How Granite Countertops are made? Journey from Quarry to your Kitchen

Posted on Monday, July 18th, 2016 by Arch City Granite

If you are shopping for granite, you’ve probably seen endless photos of beautiful installations and rows of pristine slabs at suppliers. But have you ever wondered how granite goes from untouched rock sitting beneath the earth’s surface to a polished countertop shaped specifically for your kitchen?

In this article, we’ll give you an insider look into the journey of stone–from quarry to kitchen.

Getting the Granite Out of the Quarry

Getting the Granite Out of the Quarry

Granite is found close enough to the surface that it can be cut from shallow quarries. In order to get the granite into transportable blocks, small holes are drilled in the shape of the desired block size. Carefully planned explosives placed into these holes create just enough blast to separate the block of granite from the bedrock without breaking the block itself.

The blasting engineers must be very careful to direct the falling block onto a bed of soft sand so that it doesn’t crack or split at a bad angle. Earth moving equipment is used get these huge raw blocks of granite to load into heavy duty trucks, to be transported to slab fabrication facilities.

Many blocks of granite of granite then travel by ship from Brazil (the largest source of granite) or wherever they are quarried to countries like Italy, India, and China. These countries have large facilities with advanced machinery for cutting them into slabs.

Block of granite extracted from the quarry

Block of granite extracted from the quarry

The majority of granite used for countertops in the U.S. is quarried in Brazil and India. Both countries have developed state of the art stone fabrication facilities. Granite is quarried in the States in places like Vermont and Virginia, but these are mostly plain colors that are used for building materials.

From Block to Granite Slab

Block of granite being cut into slabs on a Breton diamond wire saw

Block of granite being cut into slabs on a Breton diamond wire saw

Once a block arrives at a stone cutting (fabrication) facility, it is cut into slabs. To cut the block into even 2 cm or 3 cm thick slabs, it is run through giant saws that make many slices into the stone at once. These can simply have many large round blades side by side or diamond wire blades that cut through the slab like an egg slicer. It can take up to an hour for these blades to go through one foot of stone, so you can imagine how long it takes for an entire 10′ x 5′ x 10′ block, for example, to be cut into slabs.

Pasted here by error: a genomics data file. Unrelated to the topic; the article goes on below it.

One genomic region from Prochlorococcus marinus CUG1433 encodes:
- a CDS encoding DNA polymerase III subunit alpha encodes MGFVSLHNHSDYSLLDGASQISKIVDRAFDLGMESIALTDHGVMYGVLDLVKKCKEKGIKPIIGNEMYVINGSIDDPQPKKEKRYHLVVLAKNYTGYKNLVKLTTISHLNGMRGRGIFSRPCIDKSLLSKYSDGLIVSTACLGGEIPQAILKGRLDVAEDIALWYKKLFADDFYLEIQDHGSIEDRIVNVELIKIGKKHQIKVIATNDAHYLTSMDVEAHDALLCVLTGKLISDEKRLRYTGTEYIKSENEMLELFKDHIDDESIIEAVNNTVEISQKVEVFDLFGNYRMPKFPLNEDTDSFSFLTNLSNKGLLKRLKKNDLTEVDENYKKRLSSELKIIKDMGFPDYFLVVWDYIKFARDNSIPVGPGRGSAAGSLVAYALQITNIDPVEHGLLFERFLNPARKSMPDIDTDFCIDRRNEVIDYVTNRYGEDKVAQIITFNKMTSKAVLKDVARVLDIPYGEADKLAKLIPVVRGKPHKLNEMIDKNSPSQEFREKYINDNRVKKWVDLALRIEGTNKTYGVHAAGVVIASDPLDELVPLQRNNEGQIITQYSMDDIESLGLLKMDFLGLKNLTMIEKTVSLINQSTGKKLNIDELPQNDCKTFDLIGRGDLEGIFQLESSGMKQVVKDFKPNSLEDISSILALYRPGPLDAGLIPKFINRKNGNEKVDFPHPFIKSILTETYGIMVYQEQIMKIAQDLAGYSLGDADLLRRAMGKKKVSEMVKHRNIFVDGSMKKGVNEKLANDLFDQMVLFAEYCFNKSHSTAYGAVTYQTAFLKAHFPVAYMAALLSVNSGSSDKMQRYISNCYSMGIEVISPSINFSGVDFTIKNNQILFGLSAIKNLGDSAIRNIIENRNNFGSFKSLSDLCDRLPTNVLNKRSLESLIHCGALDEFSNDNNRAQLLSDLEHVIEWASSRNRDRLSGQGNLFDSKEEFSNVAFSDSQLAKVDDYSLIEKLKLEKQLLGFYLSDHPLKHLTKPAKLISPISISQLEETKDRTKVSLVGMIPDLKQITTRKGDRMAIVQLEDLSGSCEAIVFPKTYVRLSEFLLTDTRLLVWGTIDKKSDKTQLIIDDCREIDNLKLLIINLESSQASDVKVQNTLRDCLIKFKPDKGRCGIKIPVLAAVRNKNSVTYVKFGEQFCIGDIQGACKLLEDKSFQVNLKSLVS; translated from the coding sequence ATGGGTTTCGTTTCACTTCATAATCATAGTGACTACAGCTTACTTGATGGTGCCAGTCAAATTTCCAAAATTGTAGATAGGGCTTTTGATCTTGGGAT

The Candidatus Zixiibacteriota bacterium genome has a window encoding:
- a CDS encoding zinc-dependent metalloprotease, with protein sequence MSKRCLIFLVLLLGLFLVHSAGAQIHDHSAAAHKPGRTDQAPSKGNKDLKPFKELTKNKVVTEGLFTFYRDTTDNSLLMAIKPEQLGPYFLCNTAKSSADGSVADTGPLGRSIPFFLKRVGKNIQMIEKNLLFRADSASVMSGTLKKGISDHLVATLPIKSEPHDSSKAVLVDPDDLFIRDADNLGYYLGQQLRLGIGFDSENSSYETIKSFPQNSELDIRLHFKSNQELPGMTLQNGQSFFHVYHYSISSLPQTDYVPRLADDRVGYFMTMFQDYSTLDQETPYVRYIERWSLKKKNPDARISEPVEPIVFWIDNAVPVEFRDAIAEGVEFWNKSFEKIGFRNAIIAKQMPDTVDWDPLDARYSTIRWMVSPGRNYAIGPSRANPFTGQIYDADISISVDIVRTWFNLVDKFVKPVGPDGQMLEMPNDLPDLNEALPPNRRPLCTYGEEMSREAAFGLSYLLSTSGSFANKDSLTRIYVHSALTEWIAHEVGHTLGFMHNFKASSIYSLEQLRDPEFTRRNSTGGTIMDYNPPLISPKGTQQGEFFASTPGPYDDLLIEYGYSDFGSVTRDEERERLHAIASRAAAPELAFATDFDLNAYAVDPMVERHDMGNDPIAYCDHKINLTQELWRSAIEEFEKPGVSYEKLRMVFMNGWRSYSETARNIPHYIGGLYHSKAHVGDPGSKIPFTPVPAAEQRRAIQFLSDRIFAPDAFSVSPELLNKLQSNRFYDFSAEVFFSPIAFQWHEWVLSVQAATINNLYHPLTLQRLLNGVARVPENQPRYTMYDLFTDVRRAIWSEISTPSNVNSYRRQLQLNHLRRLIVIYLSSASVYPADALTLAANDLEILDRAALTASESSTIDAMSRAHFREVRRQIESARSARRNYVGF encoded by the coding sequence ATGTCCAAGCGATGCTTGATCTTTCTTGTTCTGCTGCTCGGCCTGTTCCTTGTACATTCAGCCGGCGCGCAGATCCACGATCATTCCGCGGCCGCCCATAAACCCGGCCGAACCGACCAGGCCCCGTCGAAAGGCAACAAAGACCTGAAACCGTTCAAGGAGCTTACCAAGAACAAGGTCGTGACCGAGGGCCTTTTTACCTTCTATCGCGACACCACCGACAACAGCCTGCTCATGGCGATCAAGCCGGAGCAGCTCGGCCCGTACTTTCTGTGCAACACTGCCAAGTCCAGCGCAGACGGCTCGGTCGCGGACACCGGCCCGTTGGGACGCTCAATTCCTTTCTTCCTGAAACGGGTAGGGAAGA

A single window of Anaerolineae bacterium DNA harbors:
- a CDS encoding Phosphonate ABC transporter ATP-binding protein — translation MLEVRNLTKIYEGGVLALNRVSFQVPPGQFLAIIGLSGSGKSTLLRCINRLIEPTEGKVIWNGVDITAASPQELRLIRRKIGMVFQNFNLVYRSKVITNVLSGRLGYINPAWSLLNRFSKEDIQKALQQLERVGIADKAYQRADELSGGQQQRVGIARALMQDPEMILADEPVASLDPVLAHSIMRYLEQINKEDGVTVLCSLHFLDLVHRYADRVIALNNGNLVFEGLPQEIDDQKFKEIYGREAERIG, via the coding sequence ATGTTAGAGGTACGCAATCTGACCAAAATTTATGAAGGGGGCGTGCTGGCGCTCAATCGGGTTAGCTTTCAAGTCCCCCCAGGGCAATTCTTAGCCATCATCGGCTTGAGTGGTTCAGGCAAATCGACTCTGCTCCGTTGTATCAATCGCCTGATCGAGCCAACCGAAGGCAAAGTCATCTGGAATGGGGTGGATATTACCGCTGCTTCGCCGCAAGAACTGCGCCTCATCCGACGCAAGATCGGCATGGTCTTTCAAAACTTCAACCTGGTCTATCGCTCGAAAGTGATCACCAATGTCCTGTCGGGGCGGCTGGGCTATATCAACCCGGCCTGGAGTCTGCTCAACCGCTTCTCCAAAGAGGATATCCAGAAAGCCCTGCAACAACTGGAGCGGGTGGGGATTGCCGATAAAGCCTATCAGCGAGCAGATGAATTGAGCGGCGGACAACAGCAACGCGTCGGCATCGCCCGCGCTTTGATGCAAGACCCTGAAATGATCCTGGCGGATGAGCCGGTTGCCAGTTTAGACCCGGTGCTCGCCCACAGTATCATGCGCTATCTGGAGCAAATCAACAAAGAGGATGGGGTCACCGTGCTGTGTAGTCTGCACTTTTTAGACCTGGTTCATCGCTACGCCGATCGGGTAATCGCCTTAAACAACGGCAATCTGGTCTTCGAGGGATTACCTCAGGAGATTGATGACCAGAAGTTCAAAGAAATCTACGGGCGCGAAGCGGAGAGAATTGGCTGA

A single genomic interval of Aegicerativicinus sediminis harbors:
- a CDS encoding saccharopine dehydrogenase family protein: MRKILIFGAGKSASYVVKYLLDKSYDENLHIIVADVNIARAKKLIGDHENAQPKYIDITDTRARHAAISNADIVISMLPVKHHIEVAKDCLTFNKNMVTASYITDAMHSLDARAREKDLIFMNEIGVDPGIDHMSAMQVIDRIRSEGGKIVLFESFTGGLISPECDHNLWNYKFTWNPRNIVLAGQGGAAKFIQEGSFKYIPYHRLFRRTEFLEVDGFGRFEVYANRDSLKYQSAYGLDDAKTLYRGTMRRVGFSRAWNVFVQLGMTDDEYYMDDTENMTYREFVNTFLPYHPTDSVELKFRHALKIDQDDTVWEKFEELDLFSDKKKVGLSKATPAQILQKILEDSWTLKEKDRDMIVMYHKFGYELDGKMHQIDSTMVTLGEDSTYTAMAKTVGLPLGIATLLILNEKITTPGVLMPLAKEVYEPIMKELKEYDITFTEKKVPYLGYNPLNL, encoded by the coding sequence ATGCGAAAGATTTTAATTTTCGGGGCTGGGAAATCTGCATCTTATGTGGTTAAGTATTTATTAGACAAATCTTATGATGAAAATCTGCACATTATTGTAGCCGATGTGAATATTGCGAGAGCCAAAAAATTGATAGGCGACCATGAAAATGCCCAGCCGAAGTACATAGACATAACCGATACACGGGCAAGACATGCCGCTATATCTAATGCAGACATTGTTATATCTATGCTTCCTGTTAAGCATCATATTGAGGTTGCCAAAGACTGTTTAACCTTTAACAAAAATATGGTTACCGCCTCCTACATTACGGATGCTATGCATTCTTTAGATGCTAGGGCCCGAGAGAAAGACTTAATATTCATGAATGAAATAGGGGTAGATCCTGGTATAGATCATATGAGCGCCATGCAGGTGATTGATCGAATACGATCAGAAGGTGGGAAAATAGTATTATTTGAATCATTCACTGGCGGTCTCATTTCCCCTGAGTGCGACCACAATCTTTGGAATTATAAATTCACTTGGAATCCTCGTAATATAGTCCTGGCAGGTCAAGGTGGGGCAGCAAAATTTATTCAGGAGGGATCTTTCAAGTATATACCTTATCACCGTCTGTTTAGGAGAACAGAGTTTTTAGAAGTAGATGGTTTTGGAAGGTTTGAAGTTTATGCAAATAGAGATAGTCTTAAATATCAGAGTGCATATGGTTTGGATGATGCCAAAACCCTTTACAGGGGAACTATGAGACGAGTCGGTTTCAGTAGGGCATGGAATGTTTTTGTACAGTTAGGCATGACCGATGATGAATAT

The recent introduction of diamond wire cutting saws and other advanced technology to the industry have increased the speed and accuracy of this process, leading to more granite on the market and a less expensive finish products for homeowners.

That’s why you may not see as much granite in older homes; it used to be much more expensive, but now is within reach of the average middle-class homeowner.

Polishing the Surface to Reveal the Granite’s Natural Beauty

Slabs of granite polished on large polishing lines (picture shown is a Breton machine)

Slabs of granite polished on large polishing lines (picture shown is a Breton machine)

Once the large blocks of granite are cut into big slabs, the surfaces must be polished to bring out the natural colors and patterns and make them smooth to the touch. This is done by running the slabs horizontally through slab polishing machines.

These machines have large, diamond polishing pads that slowly bring out the shine in the stone with each new layer of polishing. Much like wood, granite much be polished with progressively finer pads to get a quality finish. This process just polishes the top surface of the stone, leaving the slabs with rough edges.

Fully polished granite slab is ready to be shipped

Fully polished granite slab is ready to be shipped

From Manufacturer to Supplier to Fabricator

After the slabs are polished, they are put into bundles of 6-7 slabs, almost always in the order they were cut from the block (in order to create bundles that have consistent patterning and color).

Bundles of granite packed into the container safely to make it ready to ship